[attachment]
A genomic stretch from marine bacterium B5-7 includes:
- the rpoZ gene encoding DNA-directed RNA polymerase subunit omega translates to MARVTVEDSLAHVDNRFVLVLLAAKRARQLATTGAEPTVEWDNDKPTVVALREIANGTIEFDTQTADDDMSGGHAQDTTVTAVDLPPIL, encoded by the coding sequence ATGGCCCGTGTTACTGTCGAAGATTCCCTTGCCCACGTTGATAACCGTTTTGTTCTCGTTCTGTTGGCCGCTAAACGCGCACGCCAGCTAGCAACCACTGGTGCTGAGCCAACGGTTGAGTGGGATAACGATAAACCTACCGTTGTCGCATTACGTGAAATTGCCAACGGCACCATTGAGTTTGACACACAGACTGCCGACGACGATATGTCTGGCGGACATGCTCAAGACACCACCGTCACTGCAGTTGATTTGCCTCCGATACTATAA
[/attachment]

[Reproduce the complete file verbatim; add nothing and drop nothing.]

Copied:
A genomic stretch from marine bacterium B5-7 includes:
- the rpoZ gene encoding DNA-directed RNA polymerase subunit omega translates to MARVTVEDSLAHVDNRFVLVLLAAKRARQLATTGAEPTVEWDNDKPTVVALREIANGTIEFDTQTADDDMSGGHAQDTTVTAVDLPPIL, encoded by the coding sequence ATGGCCCGTGTTACTGTCGAAGATTCCCTTGCCCACGTTGATAACCGTTTTGTTCTCGTTCTGTTGGCCGCTAAACGCGCACGCCAGCTAGCAACCACTGGTGCTGAGCCAACGGTTGAGTGGGATAACGATAAACCTACCGTTGTCGCATTACGTGAAATTGCCAACGGCACCATTGAGTTTGACACACAGACTGCCGACGACGATATGTCTGGCGGACATGCTCAAGACACCACCGTCACTGCAGTTGATTTGCCTCCGATACTATAA